In the past five years, I have noticed an alarming trend in my private practice. Eating-disordered thoughts and behaviors are striking girls at increasingly younger ages. It is not uncommon for me to hear an eight-year-old girl tell me that she thinks her thighs are “too fat” or that “carbs are bad.” This disordered thinking is striking young girls more than ever because of a lethal combination of media images, problematic parenting, and their peers.
The Origins of the Problem
Children are bombarded by images of unnaturally thin women on television and in magazines. These images influence what they think is attractive and create an unattainable standard of beauty which most women can never meet. As a matter of fact, studies show a direct correlation between the amount of media exposure a woman is subjected to and the frequency of eating-disordered symptoms she experiences. One study in which women viewed slides of thin, average, and heavy models found that the exposure to thin models resulted in lower self-esteem and decreased weight satisfaction. Another study found that after 38 months of exposure to American television, Fijian teens (previously unexposed to Western culture) experienced significant changes in their attitudes and behaviors. The teen risk for eating disorders doubled to 29%, vomiting for weight control in high school girls increased five fold to 15%, 62% of girls were on diets and 74% Fiji teens reported they felt “too big or fat” at least some of the time.
American culture stresses dieting and encourages young girls to restrict their eating which, in turn, increases the likelihood of developing an eating disorder. The diet industry is a $50 billion a year business that benefits from more participants. The companies selling diet products, books and tapes don’t care that the risk of developing an eating disorder is eight times higher in dieting than non-dieting 15-year-old girls. This is especially frightening when studies show that 50% of eight-year-old girls are on diets and 80% of 10-year-old girls report that they have already been on diets. Most of them are headed for trouble.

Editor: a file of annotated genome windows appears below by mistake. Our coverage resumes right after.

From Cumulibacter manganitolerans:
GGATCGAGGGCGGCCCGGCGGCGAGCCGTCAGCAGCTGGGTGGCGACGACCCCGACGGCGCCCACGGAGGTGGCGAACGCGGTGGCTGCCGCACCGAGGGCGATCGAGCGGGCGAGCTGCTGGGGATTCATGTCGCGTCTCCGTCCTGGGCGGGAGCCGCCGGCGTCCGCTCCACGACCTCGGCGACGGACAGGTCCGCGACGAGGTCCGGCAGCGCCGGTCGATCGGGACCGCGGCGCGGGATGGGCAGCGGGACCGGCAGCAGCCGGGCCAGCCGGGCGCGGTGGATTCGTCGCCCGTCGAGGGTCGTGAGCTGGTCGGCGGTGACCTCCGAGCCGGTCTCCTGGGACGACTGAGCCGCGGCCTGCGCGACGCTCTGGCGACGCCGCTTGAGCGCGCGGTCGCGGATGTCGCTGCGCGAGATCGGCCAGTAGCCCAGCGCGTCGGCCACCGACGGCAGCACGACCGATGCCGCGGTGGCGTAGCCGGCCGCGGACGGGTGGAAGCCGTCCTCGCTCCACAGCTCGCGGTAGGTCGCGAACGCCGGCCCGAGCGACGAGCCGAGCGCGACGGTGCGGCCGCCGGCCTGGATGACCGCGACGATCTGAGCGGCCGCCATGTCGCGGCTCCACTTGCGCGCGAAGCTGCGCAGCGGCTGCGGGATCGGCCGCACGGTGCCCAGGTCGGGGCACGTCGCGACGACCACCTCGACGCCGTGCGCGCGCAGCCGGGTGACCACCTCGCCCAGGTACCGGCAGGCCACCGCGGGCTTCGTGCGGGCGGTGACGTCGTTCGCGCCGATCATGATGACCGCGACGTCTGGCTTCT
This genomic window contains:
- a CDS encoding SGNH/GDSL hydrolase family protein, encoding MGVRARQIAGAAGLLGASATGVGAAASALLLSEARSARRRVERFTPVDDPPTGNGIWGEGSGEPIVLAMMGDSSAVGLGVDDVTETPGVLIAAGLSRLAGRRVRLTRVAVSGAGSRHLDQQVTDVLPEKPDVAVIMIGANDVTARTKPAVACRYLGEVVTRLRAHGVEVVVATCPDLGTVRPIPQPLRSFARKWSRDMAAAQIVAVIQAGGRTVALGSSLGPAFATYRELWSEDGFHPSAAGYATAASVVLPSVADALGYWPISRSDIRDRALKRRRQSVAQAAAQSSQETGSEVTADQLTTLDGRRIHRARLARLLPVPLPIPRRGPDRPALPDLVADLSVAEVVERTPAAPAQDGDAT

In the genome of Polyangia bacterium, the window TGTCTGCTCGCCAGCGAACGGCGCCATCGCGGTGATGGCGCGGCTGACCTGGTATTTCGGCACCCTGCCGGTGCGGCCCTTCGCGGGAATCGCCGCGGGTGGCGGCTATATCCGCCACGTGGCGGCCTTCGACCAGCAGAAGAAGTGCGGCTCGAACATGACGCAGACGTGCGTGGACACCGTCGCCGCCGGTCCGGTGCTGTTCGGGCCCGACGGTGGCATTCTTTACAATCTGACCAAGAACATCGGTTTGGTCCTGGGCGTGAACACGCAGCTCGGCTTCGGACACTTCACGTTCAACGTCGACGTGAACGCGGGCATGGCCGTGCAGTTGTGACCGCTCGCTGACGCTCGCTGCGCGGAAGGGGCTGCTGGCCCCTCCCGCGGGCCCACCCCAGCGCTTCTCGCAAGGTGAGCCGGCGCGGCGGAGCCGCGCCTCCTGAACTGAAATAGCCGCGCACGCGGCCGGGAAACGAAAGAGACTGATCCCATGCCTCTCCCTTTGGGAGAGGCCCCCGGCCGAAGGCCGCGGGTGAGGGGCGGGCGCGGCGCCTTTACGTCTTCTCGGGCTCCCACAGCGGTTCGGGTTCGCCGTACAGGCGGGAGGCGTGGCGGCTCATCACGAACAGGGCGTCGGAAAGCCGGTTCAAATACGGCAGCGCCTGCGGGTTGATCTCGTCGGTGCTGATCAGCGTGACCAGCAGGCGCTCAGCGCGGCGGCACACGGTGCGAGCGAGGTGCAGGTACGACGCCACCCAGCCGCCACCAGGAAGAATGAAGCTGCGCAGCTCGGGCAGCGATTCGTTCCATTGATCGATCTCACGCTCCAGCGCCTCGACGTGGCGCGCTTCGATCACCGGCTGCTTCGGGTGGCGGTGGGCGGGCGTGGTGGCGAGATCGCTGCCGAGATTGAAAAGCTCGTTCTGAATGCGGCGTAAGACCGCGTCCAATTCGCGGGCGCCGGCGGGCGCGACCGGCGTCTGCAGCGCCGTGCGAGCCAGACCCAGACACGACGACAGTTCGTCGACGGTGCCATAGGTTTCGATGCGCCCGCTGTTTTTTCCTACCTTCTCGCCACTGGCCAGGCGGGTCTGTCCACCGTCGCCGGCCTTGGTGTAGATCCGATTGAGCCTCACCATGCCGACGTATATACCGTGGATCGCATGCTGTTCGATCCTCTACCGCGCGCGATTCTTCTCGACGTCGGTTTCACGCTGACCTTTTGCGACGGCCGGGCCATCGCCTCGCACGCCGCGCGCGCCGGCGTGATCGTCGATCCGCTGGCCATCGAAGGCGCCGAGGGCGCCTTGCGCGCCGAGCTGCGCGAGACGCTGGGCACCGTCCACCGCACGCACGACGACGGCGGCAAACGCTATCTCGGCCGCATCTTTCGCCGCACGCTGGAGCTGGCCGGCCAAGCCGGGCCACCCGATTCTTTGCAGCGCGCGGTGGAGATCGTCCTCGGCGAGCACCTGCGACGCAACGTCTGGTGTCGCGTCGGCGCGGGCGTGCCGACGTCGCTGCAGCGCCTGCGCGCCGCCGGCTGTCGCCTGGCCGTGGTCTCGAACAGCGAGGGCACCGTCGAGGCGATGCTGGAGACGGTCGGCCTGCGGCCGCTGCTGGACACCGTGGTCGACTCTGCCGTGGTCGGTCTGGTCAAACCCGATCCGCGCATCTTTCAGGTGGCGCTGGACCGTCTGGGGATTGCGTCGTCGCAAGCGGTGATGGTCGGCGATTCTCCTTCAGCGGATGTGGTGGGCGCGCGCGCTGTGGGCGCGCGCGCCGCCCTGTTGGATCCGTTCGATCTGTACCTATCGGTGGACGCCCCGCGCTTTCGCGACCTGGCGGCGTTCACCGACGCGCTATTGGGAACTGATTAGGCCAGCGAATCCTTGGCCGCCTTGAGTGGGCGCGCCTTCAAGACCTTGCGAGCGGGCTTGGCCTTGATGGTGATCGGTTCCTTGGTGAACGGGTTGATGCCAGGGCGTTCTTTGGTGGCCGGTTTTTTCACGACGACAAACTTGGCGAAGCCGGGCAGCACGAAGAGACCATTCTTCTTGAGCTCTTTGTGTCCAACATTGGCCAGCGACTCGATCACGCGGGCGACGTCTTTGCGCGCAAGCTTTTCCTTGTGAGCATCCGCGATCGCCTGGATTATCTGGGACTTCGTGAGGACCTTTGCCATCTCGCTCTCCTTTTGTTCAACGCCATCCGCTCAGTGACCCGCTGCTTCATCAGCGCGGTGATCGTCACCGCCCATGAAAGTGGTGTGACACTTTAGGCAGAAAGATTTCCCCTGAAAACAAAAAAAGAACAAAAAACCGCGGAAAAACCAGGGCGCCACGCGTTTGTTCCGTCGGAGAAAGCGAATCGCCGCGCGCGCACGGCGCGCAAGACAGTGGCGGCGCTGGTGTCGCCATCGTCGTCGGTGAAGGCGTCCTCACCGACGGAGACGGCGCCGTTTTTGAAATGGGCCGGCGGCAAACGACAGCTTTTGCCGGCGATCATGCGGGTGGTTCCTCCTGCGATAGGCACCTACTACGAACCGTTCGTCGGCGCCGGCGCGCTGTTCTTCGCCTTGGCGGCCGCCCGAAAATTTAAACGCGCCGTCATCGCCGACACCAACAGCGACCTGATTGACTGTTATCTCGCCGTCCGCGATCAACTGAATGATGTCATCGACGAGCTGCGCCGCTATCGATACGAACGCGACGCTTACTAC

Parents contribute to the problem too. Many put undue pressure on their children to be thin. Children are eager to please their parents and don’t realize that they are putting themselves in jeopardy by restricting their own eating. When parents criticize their own bodies they set a terrible example. This behavior teaches young girls to hate their own bodies, leading to disordered behavior. In addition, parents who discuss their own dieting behaviors in front of their children normalize the behavior and encourage young girls to restrict their own eating. Statistically, parents who have not worked through their own eating and body image issues are very likely to pass them on to their daughters.
Eating disorders tend to be contagious in nature. It often starts with dieting behavior followed by girls teaching each other dieting “tricks”, and before you know it, those tips turn into eating disorder instructions. As many schools and summer camps can attest, once one member develops an eating disorder others tend to follow.
The Trauma of Changing Bodies
While it is normal for girls to have anxiety around their changing bodies, many girls take their anxieties to eating disordered extremes. Girls are going through puberty at younger and younger ages and are often not emotionally ready for the physical changes they experience. In a normal adolescent growth spurt, a girl’s body fat increases by 125% while her lean body mass increases by only 42%. This is a very dramatic change for most girls, not to mention their mothers. Most girls need help coping with these changes and accepting their bodies but are often met with anxious mothers who fear that their daughters are getting “chubby” or fat, which only make matters worse, despite their own desires to help.
It’s Never Too Soon
It is never too early for parents to think about how they can raise healthy children who are free of eating disorders. It is important that parents are on the lookout for signs of eating disorders, poor body image or bad self-esteem and take immediate action to help children who are struggling in these areas.
Do’s and Don’t’s…
Set a healthy example around food and body image. Teach your children to identify and express feelings so they don’t resort to emotional eating Be a healthy role model. Learn to listen and obey your body’s cues and teach your children to do the same. Limit your child’s media exposure. Be aware of the messages your child is getting from influential people, like peers. Talk to your child and try and create a relationship that allows for open communication.
Don’t criticize your own body in front of your children. Don’t criticize your daughter’s body, even if she has gained weight. Don’t refer to foods as “good” or “bad.” Don’t allow dieting or scales in your house. Don’t eat with distractions like the television on.